I am the Scrooge and Grinch of Valentine’s day. Why? For one, because it’s an overly commercialized holiday designed to sell greeting cards, expensive jewelry and candy, as well as an attempt to persuade women to define the level of love received from their man by the amount of material possessions he provides her on that given day—some could even argue it continues beyond that. Oh! How cynical of me. I know!
Second, it’s just another way in which we separate ourselves: who got the most carnations—or better yet, roses—who got the most cards with the latest, most fashionable characters, who gave the better candy ad nauseam.
Don’t get me wrong, every woman, including myself, loves to receive kind and romantic gestures from her man when it is unsolicited. I repeat, unsolicited. Meaning, he does something nice or romantic (in a non-sexual nature) for her because he wants to and because he also enjoys it—not because he feels obligated to do so (or expects something in return—ahem, like sex).
Valentine’s Day, for me, represents a social obligation. It’s not about St. Valentine anymore—hell, I don’t even actually recall what his involvement was unless I Google it (probably because I’m just not that religious). And, it’s certainly not about real love, admiration or affection—just tokens.
Third, I have a very different idea about love than I think most do because I loathe the idea women have been sold (i.e. taught) about seeking out “the one” or “true love” to justify sex and marriage. In a previous blog (https://meditationsofacynic.wordpress.com/2014/04/30/part-v-disney-didnt-do-it/), I discussed my reasoning for why I believe “the one” does not exist and that love, sex, and marriage do not need the other, nor do they have to coexist. In fact, you could even apply the same principle to “true love” if you refer to it in the romantic sense. That holding is largely based upon my agreement with Frederick Nietzsche (1844 to 1900) and Emma Goldman (a/k/a “Red Emma” 1864-1940) on the subject. Frankly, I believe the only “true love” one will ever have is that for their children.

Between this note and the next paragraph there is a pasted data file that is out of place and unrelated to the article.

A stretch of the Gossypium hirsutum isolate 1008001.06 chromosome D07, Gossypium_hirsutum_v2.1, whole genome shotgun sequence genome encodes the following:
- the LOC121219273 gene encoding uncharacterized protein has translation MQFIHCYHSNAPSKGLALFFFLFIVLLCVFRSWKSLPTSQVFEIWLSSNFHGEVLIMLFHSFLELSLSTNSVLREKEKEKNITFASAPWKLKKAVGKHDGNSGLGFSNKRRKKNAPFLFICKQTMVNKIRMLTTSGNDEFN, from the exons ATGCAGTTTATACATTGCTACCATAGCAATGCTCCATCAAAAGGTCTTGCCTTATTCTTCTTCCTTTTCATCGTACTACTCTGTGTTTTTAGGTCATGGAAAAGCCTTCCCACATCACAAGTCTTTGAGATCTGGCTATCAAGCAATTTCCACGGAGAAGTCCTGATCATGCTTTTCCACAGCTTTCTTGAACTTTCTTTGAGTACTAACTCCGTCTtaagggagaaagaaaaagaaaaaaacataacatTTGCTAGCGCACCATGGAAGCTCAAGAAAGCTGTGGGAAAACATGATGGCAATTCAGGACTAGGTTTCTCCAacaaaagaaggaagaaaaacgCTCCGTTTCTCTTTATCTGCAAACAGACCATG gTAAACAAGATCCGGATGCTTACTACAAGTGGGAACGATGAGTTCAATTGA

Calm down. I’m not saying romantic love between pairs isn’t real or doesn’t exist. There is just a higher caliber in which we define “true love” that is too often intermingled with “the one” and all the nonsense that goes with it. While I don’t believe “the one” exists as far as romance goes, I have concluded “true love” must be separated from our romantic ideals even further.
While the above-linked blog itself isn’t exactly my best writing (it is, after all, a regurgitation of an old term paper), the message is there. But, don’t let me fool you; despite my cynicism, there is a hopeless romantic in me regardless of believing we have been sold on a romantic notion (no, I still don’t blame Disney). And, as George Carlin basically said, a cynic is just a “broken-hearted idealist.” Take that for what you will.
Sleep tight—I’m gone.